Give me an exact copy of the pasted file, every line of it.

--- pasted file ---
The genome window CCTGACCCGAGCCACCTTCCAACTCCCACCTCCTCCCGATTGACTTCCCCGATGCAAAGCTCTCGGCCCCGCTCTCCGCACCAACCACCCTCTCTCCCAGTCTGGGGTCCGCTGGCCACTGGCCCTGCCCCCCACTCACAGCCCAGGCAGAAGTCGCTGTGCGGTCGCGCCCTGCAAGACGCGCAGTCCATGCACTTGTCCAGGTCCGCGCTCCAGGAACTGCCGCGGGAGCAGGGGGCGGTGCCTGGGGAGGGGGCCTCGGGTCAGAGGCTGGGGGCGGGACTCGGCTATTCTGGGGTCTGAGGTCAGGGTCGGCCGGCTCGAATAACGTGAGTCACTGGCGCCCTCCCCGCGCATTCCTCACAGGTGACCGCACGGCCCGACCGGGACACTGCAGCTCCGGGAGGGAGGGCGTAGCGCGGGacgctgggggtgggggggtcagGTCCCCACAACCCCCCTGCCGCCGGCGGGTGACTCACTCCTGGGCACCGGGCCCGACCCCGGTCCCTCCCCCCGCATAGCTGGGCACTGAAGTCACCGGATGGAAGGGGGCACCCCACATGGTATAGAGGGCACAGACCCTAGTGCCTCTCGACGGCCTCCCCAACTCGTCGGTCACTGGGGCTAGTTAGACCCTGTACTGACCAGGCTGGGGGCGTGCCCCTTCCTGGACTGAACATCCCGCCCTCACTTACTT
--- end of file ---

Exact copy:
The genome window CCTGACCCGAGCCACCTTCCAACTCCCACCTCCTCCCGATTGACTTCCCCGATGCAAAGCTCTCGGCCCCGCTCTCCGCACCAACCACCCTCTCTCCCAGTCTGGGGTCCGCTGGCCACTGGCCCTGCCCCCCACTCACAGCCCAGGCAGAAGTCGCTGTGCGGTCGCGCCCTGCAAGACGCGCAGTCCATGCACTTGTCCAGGTCCGCGCTCCAGGAACTGCCGCGGGAGCAGGGGGCGGTGCCTGGGGAGGGGGCCTCGGGTCAGAGGCTGGGGGCGGGACTCGGCTATTCTGGGGTCTGAGGTCAGGGTCGGCCGGCTCGAATAACGTGAGTCACTGGCGCCCTCCCCGCGCATTCCTCACAGGTGACCGCACGGCCCGACCGGGACACTGCAGCTCCGGGAGGGAGGGCGTAGCGCGGGacgctgggggtgggggggtcagGTCCCCACAACCCCCCTGCCGCCGGCGGGTGACTCACTCCTGGGCACCGGGCCCGACCCCGGTCCCTCCCCCCGCATAGCTGGGCACTGAAGTCACCGGATGGAAGGGGGCACCCCACATGGTATAGAGGGCACAGACCCTAGTGCCTCTCGACGGCCTCCCCAACTCGTCGGTCACTGGGGCTAGTTAGACCCTGTACTGACCAGGCTGGGGGCGTGCCCCTTCCTGGACTGAACATCCCGCCCTCACTTACTT